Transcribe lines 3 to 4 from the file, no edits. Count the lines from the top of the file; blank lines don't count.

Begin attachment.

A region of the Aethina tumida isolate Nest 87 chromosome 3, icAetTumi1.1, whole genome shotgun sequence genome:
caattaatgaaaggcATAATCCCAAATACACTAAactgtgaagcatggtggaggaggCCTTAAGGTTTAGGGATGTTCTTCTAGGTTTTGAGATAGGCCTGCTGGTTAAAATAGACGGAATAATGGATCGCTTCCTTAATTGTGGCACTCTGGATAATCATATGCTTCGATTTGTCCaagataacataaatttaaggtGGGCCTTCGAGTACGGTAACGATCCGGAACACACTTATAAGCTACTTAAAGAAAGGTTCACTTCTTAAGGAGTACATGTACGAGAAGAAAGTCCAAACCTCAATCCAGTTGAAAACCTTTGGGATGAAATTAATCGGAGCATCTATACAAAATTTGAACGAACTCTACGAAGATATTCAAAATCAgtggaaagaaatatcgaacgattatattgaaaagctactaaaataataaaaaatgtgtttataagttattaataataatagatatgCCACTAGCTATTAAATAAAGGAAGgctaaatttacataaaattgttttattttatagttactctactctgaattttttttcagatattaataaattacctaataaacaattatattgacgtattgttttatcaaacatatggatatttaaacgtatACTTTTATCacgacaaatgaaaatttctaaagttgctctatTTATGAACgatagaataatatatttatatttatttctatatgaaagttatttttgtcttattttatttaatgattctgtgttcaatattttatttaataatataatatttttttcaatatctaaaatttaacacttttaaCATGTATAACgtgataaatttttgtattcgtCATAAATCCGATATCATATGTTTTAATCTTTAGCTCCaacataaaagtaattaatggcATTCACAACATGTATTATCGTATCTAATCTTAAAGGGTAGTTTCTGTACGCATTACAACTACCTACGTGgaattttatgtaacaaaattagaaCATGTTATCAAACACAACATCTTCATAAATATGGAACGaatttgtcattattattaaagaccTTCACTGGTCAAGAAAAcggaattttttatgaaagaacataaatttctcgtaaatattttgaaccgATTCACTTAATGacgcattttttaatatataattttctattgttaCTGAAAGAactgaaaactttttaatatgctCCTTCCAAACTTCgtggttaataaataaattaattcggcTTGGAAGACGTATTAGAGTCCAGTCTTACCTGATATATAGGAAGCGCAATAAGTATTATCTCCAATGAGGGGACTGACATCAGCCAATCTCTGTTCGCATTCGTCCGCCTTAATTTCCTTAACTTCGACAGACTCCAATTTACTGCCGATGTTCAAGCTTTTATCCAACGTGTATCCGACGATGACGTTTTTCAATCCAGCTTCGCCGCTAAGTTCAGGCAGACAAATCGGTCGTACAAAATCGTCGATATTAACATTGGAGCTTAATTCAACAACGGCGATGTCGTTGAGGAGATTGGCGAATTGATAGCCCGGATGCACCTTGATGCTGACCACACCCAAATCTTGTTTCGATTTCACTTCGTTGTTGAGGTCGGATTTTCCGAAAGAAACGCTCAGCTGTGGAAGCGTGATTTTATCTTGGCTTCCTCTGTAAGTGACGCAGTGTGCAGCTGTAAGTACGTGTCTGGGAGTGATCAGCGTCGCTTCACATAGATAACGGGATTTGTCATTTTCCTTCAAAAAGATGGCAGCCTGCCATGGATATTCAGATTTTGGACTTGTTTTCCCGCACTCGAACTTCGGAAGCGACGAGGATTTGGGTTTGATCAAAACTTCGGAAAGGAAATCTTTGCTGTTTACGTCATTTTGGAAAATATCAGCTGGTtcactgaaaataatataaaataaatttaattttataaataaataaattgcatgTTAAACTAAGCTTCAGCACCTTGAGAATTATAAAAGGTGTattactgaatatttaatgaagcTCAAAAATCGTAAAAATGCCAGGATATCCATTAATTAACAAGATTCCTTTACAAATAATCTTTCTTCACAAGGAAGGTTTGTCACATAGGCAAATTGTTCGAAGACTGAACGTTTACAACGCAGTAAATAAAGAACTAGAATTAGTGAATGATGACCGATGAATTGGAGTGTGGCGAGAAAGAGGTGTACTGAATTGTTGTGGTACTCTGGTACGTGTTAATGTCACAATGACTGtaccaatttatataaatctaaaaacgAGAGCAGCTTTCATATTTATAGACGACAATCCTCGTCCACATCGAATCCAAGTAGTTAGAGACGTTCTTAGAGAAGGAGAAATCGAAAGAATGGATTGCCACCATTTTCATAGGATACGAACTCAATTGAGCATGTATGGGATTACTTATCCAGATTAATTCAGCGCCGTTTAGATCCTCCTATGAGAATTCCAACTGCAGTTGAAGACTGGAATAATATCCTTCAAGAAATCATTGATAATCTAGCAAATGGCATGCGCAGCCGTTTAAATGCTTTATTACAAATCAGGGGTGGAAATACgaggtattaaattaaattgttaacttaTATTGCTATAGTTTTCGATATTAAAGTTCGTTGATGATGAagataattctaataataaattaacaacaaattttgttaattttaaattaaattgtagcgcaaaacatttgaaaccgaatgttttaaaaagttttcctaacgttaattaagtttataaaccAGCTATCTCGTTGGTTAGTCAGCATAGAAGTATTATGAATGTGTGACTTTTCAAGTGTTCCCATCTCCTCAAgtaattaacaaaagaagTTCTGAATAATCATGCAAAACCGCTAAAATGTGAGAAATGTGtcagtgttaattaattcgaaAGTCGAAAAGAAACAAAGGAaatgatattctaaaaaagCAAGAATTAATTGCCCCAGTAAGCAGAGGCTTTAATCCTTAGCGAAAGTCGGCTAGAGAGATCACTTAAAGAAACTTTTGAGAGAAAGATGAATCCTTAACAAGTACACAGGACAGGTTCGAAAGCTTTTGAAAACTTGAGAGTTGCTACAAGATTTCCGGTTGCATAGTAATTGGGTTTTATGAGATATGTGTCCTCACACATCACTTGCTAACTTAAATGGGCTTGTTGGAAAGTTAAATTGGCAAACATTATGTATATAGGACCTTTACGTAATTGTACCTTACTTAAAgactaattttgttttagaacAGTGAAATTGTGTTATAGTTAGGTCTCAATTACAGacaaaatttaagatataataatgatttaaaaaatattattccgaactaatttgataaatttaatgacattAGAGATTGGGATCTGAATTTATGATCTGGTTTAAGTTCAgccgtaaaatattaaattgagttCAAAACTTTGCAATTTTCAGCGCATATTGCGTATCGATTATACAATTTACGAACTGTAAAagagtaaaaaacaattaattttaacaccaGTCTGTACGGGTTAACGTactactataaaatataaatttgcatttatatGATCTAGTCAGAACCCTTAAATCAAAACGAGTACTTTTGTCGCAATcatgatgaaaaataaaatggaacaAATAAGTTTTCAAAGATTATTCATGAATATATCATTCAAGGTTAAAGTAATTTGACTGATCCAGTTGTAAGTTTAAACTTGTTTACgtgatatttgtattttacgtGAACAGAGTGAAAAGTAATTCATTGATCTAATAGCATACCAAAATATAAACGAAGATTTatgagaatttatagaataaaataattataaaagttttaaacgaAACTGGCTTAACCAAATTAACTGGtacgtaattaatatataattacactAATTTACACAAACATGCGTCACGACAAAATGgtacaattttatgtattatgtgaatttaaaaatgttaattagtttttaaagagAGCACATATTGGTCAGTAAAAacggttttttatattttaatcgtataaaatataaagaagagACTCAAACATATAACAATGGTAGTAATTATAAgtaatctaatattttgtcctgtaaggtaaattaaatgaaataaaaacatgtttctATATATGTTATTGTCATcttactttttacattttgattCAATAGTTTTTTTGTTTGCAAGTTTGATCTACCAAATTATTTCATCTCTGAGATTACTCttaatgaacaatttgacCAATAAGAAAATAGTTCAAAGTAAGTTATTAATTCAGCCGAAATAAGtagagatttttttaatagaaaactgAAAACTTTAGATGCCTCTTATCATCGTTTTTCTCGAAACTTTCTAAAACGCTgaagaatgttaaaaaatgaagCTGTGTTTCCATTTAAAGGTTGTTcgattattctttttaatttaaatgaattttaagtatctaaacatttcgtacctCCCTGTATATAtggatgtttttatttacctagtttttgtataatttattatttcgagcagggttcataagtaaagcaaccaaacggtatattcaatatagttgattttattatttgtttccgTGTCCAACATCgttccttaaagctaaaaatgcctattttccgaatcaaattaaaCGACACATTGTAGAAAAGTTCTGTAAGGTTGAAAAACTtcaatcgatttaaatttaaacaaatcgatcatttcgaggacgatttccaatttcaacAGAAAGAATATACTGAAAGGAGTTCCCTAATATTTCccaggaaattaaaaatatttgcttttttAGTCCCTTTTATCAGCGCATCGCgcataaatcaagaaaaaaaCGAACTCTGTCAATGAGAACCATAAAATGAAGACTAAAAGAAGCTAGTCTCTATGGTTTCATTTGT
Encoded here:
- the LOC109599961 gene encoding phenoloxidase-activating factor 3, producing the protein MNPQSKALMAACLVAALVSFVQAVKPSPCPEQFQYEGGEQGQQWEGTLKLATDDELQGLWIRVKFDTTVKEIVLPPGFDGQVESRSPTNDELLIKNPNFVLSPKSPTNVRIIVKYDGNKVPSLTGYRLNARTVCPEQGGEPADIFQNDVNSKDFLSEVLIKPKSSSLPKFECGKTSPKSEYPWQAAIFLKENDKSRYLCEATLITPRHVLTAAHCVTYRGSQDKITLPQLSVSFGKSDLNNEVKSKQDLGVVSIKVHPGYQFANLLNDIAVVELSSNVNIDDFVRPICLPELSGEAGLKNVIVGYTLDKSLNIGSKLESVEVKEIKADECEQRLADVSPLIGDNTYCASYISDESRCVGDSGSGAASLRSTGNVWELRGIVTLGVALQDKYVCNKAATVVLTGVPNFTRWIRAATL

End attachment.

Encoded here:
- the LOC109599961 gene encoding phenoloxidase-activating factor 3, producing the protein MNPQSKALMAACLVAALVSFVQAVKPSPCPEQFQYEGGEQGQQWEGTLKLATDDELQGLWIRVKFDTTVKEIVLPPGFDGQVESRSPTNDELLIKNPNFVLSPKSPTNVRIIVKYDGNKVPSLTGYRLNARTVCPEQGGEPADIFQNDVNSKDFLSEVLIKPKSSSLPKFECGKTSPKSEYPWQAAIFLKENDKSRYLCEATLITPRHVLTAAHCVTYRGSQDKITLPQLSVSFGKSDLNNEVKSKQDLGVVSIKVHPGYQFANLLNDIAVVELSSNVNIDDFVRPICLPELSGEAGLKNVIVGYTLDKSLNIGSKLESVEVKEIKADECEQRLADVSPLIGDNTYCASYISDESRCVGDSGSGAASLRSTGNVWELRGIVTLGVALQDKYVCNKAATVVLTGVPNFTRWIRAATL